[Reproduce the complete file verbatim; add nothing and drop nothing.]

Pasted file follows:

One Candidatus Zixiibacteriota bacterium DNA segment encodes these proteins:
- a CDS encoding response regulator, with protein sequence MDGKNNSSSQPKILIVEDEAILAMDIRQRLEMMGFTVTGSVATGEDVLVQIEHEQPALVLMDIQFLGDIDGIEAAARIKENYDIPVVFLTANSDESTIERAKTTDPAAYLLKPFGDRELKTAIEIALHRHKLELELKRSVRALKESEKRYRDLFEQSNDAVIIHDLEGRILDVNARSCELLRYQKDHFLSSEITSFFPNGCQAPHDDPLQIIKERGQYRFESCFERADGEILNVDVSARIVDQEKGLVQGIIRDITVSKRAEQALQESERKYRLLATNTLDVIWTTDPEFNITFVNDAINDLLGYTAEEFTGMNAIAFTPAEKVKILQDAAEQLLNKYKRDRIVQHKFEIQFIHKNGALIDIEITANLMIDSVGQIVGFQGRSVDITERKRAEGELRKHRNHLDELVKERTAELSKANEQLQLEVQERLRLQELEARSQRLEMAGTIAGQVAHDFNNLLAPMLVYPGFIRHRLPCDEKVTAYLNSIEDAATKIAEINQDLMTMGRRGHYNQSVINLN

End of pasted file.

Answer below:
One Candidatus Zixiibacteriota bacterium DNA segment encodes these proteins:
- a CDS encoding response regulator, with protein sequence MDGKNNSSSQPKILIVEDEAILAMDIRQRLEMMGFTVTGSVATGEDVLVQIEHEQPALVLMDIQFLGDIDGIEAAARIKENYDIPVVFLTANSDESTIERAKTTDPAAYLLKPFGDRELKTAIEIALHRHKLELELKRSVRALKESEKRYRDLFEQSNDAVIIHDLEGRILDVNARSCELLRYQKDHFLSSEITSFFPNGCQAPHDDPLQIIKERGQYRFESCFERADGEILNVDVSARIVDQEKGLVQGIIRDITVSKRAEQALQESERKYRLLATNTLDVIWTTDPEFNITFVNDAINDLLGYTAEEFTGMNAIAFTPAEKVKILQDAAEQLLNKYKRDRIVQHKFEIQFIHKNGALIDIEITANLMIDSVGQIVGFQGRSVDITERKRAEGELRKHRNHLDELVKERTAELSKANEQLQLEVQERLRLQELEARSQRLEMAGTIAGQVAHDFNNLLAPMLVYPGFIRHRLPCDEKVTAYLNSIEDAATKIAEINQDLMTMGRRGHYNQSVINLN